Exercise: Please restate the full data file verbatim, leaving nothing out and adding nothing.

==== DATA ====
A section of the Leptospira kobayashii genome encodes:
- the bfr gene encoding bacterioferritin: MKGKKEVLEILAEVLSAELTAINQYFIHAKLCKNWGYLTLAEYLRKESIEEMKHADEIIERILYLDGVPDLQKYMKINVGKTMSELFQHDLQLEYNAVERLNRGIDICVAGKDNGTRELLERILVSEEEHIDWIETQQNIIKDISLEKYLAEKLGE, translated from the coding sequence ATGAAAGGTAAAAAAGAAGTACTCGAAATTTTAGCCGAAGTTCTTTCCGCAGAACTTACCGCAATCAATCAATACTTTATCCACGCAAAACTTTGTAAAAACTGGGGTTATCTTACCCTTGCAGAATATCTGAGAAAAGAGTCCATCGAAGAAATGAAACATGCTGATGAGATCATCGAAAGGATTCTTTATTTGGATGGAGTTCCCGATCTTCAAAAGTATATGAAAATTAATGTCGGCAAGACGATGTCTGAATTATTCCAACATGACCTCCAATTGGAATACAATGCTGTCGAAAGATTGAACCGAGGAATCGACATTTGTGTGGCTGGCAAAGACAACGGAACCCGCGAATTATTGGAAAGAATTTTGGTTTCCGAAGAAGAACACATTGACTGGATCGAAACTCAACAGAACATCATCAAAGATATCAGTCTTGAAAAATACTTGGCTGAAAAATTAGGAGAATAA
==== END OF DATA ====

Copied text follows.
A section of the Leptospira kobayashii genome encodes:
- the bfr gene encoding bacterioferritin: MKGKKEVLEILAEVLSAELTAINQYFIHAKLCKNWGYLTLAEYLRKESIEEMKHADEIIERILYLDGVPDLQKYMKINVGKTMSELFQHDLQLEYNAVERLNRGIDICVAGKDNGTRELLERILVSEEEHIDWIETQQNIIKDISLEKYLAEKLGE, translated from the coding sequence ATGAAAGGTAAAAAAGAAGTACTCGAAATTTTAGCCGAAGTTCTTTCCGCAGAACTTACCGCAATCAATCAATACTTTATCCACGCAAAACTTTGTAAAAACTGGGGTTATCTTACCCTTGCAGAATATCTGAGAAAAGAGTCCATCGAAGAAATGAAACATGCTGATGAGATCATCGAAAGGATTCTTTATTTGGATGGAGTTCCCGATCTTCAAAAGTATATGAAAATTAATGTCGGCAAGACGATGTCTGAATTATTCCAACATGACCTCCAATTGGAATACAATGCTGTCGAAAGATTGAACCGAGGAATCGACATTTGTGTGGCTGGCAAAGACAACGGAACCCGCGAATTATTGGAAAGAATTTTGGTTTCCGAAGAAGAACACATTGACTGGATCGAAACTCAACAGAACATCATCAAAGATATCAGTCTTGAAAAATACTTGGCTGAAAAATTAGGAGAATAA